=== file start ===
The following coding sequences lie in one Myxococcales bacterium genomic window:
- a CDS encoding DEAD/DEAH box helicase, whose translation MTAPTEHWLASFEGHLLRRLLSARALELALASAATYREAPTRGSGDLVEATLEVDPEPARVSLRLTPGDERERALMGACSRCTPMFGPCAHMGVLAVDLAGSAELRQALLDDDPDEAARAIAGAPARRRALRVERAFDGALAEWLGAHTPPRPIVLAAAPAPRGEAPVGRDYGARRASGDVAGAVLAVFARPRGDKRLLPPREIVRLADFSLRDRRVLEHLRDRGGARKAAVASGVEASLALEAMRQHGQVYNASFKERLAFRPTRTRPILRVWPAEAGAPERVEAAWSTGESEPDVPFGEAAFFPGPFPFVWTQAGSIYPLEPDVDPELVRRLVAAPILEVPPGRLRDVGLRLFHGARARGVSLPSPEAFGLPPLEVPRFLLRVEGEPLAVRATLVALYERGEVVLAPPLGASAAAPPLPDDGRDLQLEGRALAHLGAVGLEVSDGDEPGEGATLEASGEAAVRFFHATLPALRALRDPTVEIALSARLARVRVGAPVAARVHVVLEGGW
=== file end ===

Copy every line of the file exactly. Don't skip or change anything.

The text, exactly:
The following coding sequences lie in one Myxococcales bacterium genomic window:
- a CDS encoding DEAD/DEAH box helicase, whose translation MTAPTEHWLASFEGHLLRRLLSARALELALASAATYREAPTRGSGDLVEATLEVDPEPARVSLRLTPGDERERALMGACSRCTPMFGPCAHMGVLAVDLAGSAELRQALLDDDPDEAARAIAGAPARRRALRVERAFDGALAEWLGAHTPPRPIVLAAAPAPRGEAPVGRDYGARRASGDVAGAVLAVFARPRGDKRLLPPREIVRLADFSLRDRRVLEHLRDRGGARKAAVASGVEASLALEAMRQHGQVYNASFKERLAFRPTRTRPILRVWPAEAGAPERVEAAWSTGESEPDVPFGEAAFFPGPFPFVWTQAGSIYPLEPDVDPELVRRLVAAPILEVPPGRLRDVGLRLFHGARARGVSLPSPEAFGLPPLEVPRFLLRVEGEPLAVRATLVALYERGEVVLAPPLGASAAAPPLPDDGRDLQLEGRALAHLGAVGLEVSDGDEPGEGATLEASGEAAVRFFHATLPALRALRDPTVEIALSARLARVRVGAPVAARVHVVLEGGW